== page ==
What We Can Learn From Celebrity Suicides

March 22, 2019

Every single time another famous name hits the news my heart drops. It was drugs, it was alcohol, it was the fame, the fear, it hurts, deep. The amount of pain and suffering that person must have gone through is a struggle that is all too familiar for many of us. Every loss is a reminder about how important it really is to openly speak about mental health, on how we approach mental health topics and how taking the time to educate ourselves could quite literally save lives. Many of us are saddened to hear when another celeb has taken their own life, for those of us who have struggled or are still struggling with suicidal thoughts - we think about how it could have been ourselves. Suicide is a symptom of a disease, of a battle that many of us are facing and fighting, every day. A celebrity's suicide is yet another warrior we have lost. A person wounded so deep they wanted the pain to stop.

The following is a little poem I wrote about what mental illness is like. I didn't think I was going to write a poem, I just started typing and this is what happened.

Mental illness has many faces,
it is a deceiver,
it smiles, it dances
and then it cries and it slanders.
It stays at home and it goes out,
it makes you scared of your own mind.
It's old, it's young,
both well dressed and can be fun.
It is a little voice that grows bigger and stronger,
why keep on going this much longer.
Mental illness is an abuser,
one that wants to strip away your future.
Suicide is a way for mental illness to make itself known,
in the most terrifying and horrifying way shown.
Hey, I'm here; it says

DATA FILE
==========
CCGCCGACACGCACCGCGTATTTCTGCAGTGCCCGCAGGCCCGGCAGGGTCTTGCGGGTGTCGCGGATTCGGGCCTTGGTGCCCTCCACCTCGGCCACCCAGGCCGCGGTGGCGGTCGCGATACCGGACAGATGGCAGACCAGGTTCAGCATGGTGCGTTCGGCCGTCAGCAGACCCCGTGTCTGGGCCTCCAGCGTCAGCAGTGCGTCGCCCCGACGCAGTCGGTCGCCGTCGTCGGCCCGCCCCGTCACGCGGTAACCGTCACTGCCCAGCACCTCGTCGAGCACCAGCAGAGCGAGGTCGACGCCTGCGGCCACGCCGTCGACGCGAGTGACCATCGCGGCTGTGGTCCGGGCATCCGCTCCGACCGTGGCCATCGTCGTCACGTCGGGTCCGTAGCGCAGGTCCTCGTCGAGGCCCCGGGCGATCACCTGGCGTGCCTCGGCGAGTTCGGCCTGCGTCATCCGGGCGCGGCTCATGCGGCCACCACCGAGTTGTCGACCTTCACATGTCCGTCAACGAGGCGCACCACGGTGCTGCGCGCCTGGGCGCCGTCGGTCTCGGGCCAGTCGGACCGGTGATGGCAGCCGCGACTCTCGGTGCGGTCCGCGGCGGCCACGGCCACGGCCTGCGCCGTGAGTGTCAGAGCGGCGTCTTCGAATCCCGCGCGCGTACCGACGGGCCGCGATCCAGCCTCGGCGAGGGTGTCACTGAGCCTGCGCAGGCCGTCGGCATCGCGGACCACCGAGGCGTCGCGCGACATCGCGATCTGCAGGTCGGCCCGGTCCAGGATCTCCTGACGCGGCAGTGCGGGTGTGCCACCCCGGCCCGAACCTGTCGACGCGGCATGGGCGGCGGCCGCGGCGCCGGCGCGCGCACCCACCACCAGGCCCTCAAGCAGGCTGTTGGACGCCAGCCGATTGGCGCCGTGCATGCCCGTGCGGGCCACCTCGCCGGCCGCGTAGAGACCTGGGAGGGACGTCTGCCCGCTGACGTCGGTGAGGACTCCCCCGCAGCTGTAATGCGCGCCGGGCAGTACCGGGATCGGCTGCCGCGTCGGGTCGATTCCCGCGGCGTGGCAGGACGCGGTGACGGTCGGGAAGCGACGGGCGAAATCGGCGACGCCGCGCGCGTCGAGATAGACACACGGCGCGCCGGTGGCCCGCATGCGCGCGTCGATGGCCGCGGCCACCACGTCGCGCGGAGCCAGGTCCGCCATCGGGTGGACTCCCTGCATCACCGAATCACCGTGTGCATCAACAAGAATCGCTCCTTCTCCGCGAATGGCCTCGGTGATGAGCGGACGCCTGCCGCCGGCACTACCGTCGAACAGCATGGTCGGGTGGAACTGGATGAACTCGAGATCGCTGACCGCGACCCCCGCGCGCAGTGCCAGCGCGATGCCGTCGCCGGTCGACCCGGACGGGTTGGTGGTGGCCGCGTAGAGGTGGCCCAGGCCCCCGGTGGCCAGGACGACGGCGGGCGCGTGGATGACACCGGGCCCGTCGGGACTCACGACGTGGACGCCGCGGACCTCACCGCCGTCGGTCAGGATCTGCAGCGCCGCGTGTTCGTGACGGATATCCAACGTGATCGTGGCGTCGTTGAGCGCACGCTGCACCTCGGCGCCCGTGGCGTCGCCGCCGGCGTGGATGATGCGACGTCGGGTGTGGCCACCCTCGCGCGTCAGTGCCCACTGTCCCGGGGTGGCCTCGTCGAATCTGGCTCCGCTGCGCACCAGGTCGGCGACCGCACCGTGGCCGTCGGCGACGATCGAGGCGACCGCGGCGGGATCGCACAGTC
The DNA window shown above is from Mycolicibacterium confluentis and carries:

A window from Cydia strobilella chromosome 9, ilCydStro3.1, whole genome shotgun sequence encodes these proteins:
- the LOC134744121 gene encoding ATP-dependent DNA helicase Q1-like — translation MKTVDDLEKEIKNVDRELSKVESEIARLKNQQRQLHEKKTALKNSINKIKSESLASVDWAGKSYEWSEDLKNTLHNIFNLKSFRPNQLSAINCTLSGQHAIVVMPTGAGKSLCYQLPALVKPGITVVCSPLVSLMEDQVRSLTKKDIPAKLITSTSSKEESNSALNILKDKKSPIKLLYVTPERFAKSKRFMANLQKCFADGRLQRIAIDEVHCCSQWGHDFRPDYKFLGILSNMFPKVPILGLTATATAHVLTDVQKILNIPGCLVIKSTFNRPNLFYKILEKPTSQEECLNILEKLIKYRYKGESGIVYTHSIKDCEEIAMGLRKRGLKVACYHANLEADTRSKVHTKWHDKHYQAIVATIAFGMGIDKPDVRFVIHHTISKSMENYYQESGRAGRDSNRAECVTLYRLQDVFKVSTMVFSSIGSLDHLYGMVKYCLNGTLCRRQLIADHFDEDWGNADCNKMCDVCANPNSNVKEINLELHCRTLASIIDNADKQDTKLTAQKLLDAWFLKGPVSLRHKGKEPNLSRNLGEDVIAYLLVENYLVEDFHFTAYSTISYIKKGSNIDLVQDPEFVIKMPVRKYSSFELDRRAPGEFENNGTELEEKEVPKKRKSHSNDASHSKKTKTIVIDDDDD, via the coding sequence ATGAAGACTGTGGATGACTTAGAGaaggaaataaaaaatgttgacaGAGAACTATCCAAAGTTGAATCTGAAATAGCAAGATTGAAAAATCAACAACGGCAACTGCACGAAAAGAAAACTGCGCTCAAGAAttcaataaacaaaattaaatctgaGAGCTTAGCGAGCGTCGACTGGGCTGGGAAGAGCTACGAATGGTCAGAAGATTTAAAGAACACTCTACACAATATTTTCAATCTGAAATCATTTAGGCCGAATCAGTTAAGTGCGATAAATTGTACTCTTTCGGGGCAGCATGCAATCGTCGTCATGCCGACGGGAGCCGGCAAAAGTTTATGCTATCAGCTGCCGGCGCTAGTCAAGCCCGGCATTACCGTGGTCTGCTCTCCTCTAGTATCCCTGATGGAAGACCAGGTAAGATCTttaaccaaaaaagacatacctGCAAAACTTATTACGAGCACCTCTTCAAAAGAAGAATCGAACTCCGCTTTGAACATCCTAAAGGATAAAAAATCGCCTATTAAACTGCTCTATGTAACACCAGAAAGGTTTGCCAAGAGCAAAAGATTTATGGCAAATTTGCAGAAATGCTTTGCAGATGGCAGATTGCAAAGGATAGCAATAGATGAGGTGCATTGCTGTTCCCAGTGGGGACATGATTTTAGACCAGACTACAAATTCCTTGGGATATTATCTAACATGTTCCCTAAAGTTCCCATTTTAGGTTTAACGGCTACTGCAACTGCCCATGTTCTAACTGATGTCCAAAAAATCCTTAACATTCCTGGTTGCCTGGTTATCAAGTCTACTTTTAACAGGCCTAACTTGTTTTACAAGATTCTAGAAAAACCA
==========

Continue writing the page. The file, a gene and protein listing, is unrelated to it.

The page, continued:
and the problem is, take a wild guess -
most of us just don't really care.
We don't care because we don't know.
Nothing will change if we don't grow.
Don't wait for the next headline
or for another precious soul to flatline.
Mental illness tears families apart
so the change is now that needs to start.

— Jolien Nathalie 

Mental illness is a topic that is so misunderstood and even I, as a person who's been struggling with depression since childhood, fall into the hands of ignorance surrounding mental health. When I heard of Mike Thalassitis' passing I couldn't quite believe it. He was 26, handsome, strong built and successful. He took his own life. Once again I was reminded of how poor mental health and mental illness doesn't actually 'look' like anything. Mental illness doesn't care about your money, it doesn't care about your status, your job, your success, your looks or your fame. It's often invisible, tucked away for no one to see. It's difficult to deal with for the person who is suffering. Through therapy I learned that my struggle with depression and anxiety was caused by childhood trauma - but it was only until I actually started talking to a professional that I became aware of the fact that I was raised in an abusive environment. I didn't know I needed help and I didn't know people could help me. I just knew that I was extremely sad and that I didn't have any more life to give. This is the reason why I am open about my mental health journey - because I want others to be able to recognise that there are solutions for whatever pain is burning in your chest. No matter how insignificant your feelings seem, they're not. You're not being dramatic. Your feelings are real. If you need help and you don't know where to go, search for the nearest public welfare center in your area. In Belgium you can find them here and/or here. Because I am Flemish I ended up going to the CAW, I walked into one of their facilities during opening hours, cried my eyes out in front of a stranger and ended up where I'm still going to therapy today, 3 years on. The people from the CAW checked up on me while I was on a 6 months waiting list to receive treatment and then helped me to book my first appointment. They take matters very seriously and I wouldn't be where I am today if it wasn't for a public service like this. For some of us, booking an appointment with a doctor or a mental health counselor just isn't that simple or even financially affordable. It's in places like this that you can find what suits your needs. I was very vulnerable at that time and while I had to wait for very long, it was so worth it and I want you to know that, if you're struggling, you're worth it too.

Post a Comment